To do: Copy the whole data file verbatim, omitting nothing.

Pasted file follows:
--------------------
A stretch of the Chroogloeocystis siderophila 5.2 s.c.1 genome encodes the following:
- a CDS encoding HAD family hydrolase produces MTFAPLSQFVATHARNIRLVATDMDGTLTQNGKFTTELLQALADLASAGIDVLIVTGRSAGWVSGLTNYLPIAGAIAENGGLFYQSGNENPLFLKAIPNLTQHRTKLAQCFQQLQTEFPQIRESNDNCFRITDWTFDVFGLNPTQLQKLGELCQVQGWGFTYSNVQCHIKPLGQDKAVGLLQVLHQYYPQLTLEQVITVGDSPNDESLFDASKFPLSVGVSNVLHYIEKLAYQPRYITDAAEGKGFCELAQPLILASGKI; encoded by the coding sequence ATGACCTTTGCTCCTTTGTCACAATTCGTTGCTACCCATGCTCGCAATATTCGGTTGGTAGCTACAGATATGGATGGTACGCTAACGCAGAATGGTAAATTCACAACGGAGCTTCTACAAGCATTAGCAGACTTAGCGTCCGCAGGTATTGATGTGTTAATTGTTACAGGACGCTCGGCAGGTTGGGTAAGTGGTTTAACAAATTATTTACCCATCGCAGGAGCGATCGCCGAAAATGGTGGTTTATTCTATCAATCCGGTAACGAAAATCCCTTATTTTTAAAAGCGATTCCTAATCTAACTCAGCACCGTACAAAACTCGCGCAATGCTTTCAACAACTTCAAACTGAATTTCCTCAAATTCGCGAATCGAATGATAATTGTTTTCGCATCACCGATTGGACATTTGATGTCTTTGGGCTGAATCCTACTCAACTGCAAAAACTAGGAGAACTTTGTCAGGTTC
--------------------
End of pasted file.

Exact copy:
A stretch of the Chroogloeocystis siderophila 5.2 s.c.1 genome encodes the following:
- a CDS encoding HAD family hydrolase produces MTFAPLSQFVATHARNIRLVATDMDGTLTQNGKFTTELLQALADLASAGIDVLIVTGRSAGWVSGLTNYLPIAGAIAENGGLFYQSGNENPLFLKAIPNLTQHRTKLAQCFQQLQTEFPQIRESNDNCFRITDWTFDVFGLNPTQLQKLGELCQVQGWGFTYSNVQCHIKPLGQDKAVGLLQVLHQYYPQLTLEQVITVGDSPNDESLFDASKFPLSVGVSNVLHYIEKLAYQPRYITDAAEGKGFCELAQPLILASGKI; encoded by the coding sequence ATGACCTTTGCTCCTTTGTCACAATTCGTTGCTACCCATGCTCGCAATATTCGGTTGGTAGCTACAGATATGGATGGTACGCTAACGCAGAATGGTAAATTCACAACGGAGCTTCTACAAGCATTAGCAGACTTAGCGTCCGCAGGTATTGATGTGTTAATTGTTACAGGACGCTCGGCAGGTTGGGTAAGTGGTTTAACAAATTATTTACCCATCGCAGGAGCGATCGCCGAAAATGGTGGTTTATTCTATCAATCCGGTAACGAAAATCCCTTATTTTTAAAAGCGATTCCTAATCTAACTCAGCACCGTACAAAACTCGCGCAATGCTTTCAACAACTTCAAACTGAATTTCCTCAAATTCGCGAATCGAATGATAATTGTTTTCGCATCACCGATTGGACATTTGATGTCTTTGGGCTGAATCCTACTCAACTGCAAAAACTAGGAGAACTTTGTCAGGTTC